With fighting intensifying around the Syrian city of Aleppo, a new survey, published on Monday, on how people around the world perceive a range of issues relating to war, indicates overwhelming support in the belief that wars should have limits. It also reveals deeply concerning views on torture and civilian casualties.
The survey of over 17,000 people took place between June and September, in sixteen countries. Ten of those countries were experiencing armed conflict at the time including Iraq, Afghanistan and South Sudan. The permanent member countries of the UN Security Council (P5 – China, France, Russia, the United Kingdom, and the United States) were also part of what is the largest survey of its kind ever carried out by the ICRC.
Eight in ten people surveyed think combatants should avoid civilians as much as possible when attacking the enemy. The same number thinks attacking hospitals, ambulances and healthcare workers, in order to weaken an enemy, is wrong.
However, a startling 36% of respondents believe that captured enemy combatants can be tortured to obtain important military information. Only slightly less than half of the people (48%) asked this year, believe this behaviour is wrong, compared to 66% in a 1999 survey. 16% said they didn’t know.
“In such troubled times, it’s heartening to see that the vast majority of people believe that the laws of war matter. This recognition of basic human values flies in the face of the appalling violations we see on a daily basis in our work”, said the president of the ICRC, Peter Maurer.
“The results also show that we all need to redraw a line in the sand: torture in any form is forbidden. We demonise our enemies at our own peril. Even in war, everyone deserves to be treated humanely. Using torture only triggers a race to the bottom. It has a devastating impact on the victims, and it brutalizes entire societies for generations,” he added.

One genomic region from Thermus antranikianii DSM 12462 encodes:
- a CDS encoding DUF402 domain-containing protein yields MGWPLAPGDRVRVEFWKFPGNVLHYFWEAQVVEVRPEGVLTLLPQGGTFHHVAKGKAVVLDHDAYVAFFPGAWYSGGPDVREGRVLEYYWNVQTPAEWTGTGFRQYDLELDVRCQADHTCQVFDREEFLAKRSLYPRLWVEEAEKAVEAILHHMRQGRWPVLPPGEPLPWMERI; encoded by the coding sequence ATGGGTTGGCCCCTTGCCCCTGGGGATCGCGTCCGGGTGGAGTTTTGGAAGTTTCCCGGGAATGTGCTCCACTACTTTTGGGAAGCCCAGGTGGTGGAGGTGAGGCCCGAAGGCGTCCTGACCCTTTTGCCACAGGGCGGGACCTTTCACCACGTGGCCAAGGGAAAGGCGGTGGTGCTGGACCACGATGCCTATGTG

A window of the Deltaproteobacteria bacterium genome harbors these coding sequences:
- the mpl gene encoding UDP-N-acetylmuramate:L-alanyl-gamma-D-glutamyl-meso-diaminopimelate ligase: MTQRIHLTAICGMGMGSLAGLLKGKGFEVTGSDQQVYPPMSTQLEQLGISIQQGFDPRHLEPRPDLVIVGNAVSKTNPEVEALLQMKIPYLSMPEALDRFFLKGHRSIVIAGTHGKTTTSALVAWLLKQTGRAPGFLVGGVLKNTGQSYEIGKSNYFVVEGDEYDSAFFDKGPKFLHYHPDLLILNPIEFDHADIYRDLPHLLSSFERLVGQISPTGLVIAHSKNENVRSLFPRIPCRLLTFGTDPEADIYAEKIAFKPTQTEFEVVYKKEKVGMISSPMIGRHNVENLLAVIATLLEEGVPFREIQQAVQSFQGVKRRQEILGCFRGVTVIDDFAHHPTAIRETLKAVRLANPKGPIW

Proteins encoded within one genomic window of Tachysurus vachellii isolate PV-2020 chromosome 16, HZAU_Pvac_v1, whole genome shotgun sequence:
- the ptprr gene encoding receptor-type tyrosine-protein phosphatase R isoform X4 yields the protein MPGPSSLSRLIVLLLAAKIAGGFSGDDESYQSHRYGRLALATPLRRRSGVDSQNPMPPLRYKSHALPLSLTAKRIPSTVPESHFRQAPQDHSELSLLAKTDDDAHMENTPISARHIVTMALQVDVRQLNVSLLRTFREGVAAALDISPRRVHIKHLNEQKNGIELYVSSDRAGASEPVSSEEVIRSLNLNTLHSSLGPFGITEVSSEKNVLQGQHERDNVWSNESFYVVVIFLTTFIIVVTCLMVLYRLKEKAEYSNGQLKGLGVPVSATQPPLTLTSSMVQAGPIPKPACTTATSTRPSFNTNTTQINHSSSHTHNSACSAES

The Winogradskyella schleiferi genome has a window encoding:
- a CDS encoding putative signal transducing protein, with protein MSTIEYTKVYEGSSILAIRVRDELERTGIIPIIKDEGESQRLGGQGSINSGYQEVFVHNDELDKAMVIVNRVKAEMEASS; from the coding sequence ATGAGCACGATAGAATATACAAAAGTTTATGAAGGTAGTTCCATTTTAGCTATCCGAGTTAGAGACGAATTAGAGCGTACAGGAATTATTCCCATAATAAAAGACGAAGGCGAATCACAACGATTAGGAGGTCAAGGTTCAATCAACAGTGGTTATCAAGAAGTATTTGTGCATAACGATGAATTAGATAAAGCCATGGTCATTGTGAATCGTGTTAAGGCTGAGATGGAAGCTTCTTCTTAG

The survey indicates that if you live in or near a conflict-affected country, you are more likely to respond humanely to questions on the laws of war. In P5 countries, it appears that people are more resigned to civilian casualties and suffering as an inevitable part of warfare:
78% of people living in countries affected by war said it was wrong to attack enemy combatants in populated areas, knowing that many civilians would be killed. In P5 countries, only 50% of people said it’s wrong.
26% of people in P5 countries think depriving the civilian population of essentials like food, water and medicine to weaken the enemy is just “part of war”, compared to 14% in countries affected by war.
“Faced with constant, gruesome images from the world’s frontlines, we must not lose our empathy and become numb to human suffering,” said Mr Maurer. “But the overwhelming message from this survey is that people truly believe in the importance of international humanitarian law, including the Geneva Conventions, and the protection of civilians during times of conflict.”
The four Geneva Conventions and their Additional Protocols seek to limit the effects of warfare on those who do not participate in hostilities, such as civilians or wounded and captured combatants.
“The effectiveness and relevance of the laws of war are being questioned perhaps more than at any time in recent history”, added Mr Maurer. “And yet, it is clear that people do not believe in a battlefield ‘free for all’. The survey shows that there’s a disconnect between the public, who believe that targeting civilians, hospitals and humanitarian workers is unacceptable, and the policies and actions of States and armed groups who commit these acts.”